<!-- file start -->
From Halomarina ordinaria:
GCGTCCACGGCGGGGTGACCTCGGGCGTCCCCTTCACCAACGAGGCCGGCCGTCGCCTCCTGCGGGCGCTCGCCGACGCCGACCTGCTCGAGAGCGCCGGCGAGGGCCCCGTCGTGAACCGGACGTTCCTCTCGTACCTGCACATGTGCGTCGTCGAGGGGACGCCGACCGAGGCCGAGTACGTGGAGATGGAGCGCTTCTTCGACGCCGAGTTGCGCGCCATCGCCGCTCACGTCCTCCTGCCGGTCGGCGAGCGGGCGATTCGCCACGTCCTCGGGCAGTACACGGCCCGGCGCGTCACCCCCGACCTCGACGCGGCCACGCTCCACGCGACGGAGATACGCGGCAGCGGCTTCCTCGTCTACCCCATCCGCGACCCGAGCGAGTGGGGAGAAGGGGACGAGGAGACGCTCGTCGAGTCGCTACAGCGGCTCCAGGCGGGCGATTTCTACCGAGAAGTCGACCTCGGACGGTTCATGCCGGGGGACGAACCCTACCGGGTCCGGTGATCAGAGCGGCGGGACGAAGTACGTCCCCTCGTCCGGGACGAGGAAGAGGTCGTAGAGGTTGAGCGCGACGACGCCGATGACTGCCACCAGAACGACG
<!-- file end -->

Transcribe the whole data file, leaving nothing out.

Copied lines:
From Halomarina ordinaria:
GCGTCCACGGCGGGGTGACCTCGGGCGTCCCCTTCACCAACGAGGCCGGCCGTCGCCTCCTGCGGGCGCTCGCCGACGCCGACCTGCTCGAGAGCGCCGGCGAGGGCCCCGTCGTGAACCGGACGTTCCTCTCGTACCTGCACATGTGCGTCGTCGAGGGGACGCCGACCGAGGCCGAGTACGTGGAGATGGAGCGCTTCTTCGACGCCGAGTTGCGCGCCATCGCCGCTCACGTCCTCCTGCCGGTCGGCGAGCGGGCGATTCGCCACGTCCTCGGGCAGTACACGGCCCGGCGCGTCACCCCCGACCTCGACGCGGCCACGCTCCACGCGACGGAGATACGCGGCAGCGGCTTCCTCGTCTACCCCATCCGCGACCCGAGCGAGTGGGGAGAAGGGGACGAGGAGACGCTCGTCGAGTCGCTACAGCGGCTCCAGGCGGGCGATTTCTACCGAGAAGTCGACCTCGGACGGTTCATGCCGGGGGACGAACCCTACCGGGTCCGGTGATCAGAGCGGCGGGACGAAGTACGTCCCCTCGTCCGGGACGAGGAAGAGGTCGTAGAGGTTGAGCGCGACGACGCCGATGACTGCCACCAGAACGACG